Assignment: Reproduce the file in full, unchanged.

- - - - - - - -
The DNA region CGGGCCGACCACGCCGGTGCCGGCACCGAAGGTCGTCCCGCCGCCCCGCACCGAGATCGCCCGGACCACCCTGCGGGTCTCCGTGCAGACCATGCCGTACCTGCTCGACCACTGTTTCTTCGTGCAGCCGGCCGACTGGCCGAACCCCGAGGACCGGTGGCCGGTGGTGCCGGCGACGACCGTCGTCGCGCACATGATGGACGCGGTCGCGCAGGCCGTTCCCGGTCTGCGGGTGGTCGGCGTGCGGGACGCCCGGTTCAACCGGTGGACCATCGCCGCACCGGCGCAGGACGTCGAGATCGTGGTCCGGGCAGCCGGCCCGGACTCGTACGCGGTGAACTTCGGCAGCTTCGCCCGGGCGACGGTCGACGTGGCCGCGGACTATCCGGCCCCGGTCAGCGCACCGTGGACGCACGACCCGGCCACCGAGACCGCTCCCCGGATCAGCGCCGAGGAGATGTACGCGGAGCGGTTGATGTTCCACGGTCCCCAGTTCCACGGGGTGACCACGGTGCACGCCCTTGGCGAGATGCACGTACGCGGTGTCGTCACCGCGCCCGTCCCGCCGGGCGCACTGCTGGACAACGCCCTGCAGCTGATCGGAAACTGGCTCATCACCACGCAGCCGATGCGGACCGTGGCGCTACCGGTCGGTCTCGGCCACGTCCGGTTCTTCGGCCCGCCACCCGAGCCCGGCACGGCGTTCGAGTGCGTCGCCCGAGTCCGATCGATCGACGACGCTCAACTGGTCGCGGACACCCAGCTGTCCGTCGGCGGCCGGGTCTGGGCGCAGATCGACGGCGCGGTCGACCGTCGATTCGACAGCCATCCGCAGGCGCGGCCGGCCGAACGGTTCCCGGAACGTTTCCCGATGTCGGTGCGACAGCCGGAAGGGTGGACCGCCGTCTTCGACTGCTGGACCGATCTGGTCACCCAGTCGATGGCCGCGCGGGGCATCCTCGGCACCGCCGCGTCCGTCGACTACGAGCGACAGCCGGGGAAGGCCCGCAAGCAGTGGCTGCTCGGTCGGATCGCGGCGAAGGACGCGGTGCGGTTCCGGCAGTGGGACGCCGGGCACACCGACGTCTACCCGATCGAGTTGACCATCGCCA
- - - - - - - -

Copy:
The DNA region CGGGCCGACCACGCCGGTGCCGGCACCGAAGGTCGTCCCGCCGCCCCGCACCGAGATCGCCCGGACCACCCTGCGGGTCTCCGTGCAGACCATGCCGTACCTGCTCGACCACTGTTTCTTCGTGCAGCCGGCCGACTGGCCGAACCCCGAGGACCGGTGGCCGGTGGTGCCGGCGACGACCGTCGTCGCGCACATGATGGACGCGGTCGCGCAGGCCGTTCCCGGTCTGCGGGTGGTCGGCGTGCGGGACGCCCGGTTCAACCGGTGGACCATCGCCGCACCGGCGCAGGACGTCGAGATCGTGGTCCGGGCAGCCGGCCCGGACTCGTACGCGGTGAACTTCGGCAGCTTCGCCCGGGCGACGGTCGACGTGGCCGCGGACTATCCGGCCCCGGTCAGCGCACCGTGGACGCACGACCCGGCCACCGAGACCGCTCCCCGGATCAGCGCCGAGGAGATGTACGCGGAGCGGTTGATGTTCCACGGTCCCCAGTTCCACGGGGTGACCACGGTGCACGCCCTTGGCGAGATGCACGTACGCGGTGTCGTCACCGCGCCCGTCCCGCCGGGCGCACTGCTGGACAACGCCCTGCAGCTGATCGGAAACTGGCTCATCACCACGCAGCCGATGCGGACCGTGGCGCTACCGGTCGGTCTCGGCCACGTCCGGTTCTTCGGCCCGCCACCCGAGCCCGGCACGGCGTTCGAGTGCGTCGCCCGAGTCCGATCGATCGACGACGCTCAACTGGTCGCGGACACCCAGCTGTCCGTCGGCGGCCGGGTCTGGGCGCAGATCGACGGCGCGGTCGACCGTCGATTCGACAGCCATCCGCAGGCGCGGCCGGCCGAACGGTTCCCGGAACGTTTCCCGATGTCGGTGCGACAGCCGGAAGGGTGGACCGCCGTCTTCGACTGCTGGACCGATCTGGTCACCCAGTCGATGGCCGCGCGGGGCATCCTCGGCACCGCCGCGTCCGTCGACTACGAGCGACAGCCGGGGAAGGCCCGCAAGCAGTGGCTGCTCGGTCGGATCGCGGCGAAGGACGCGGTGCGGTTCCGGCAGTGGGACGCCGGGCACACCGACGTCTACCCGATCGAGTTGACCATCGCCA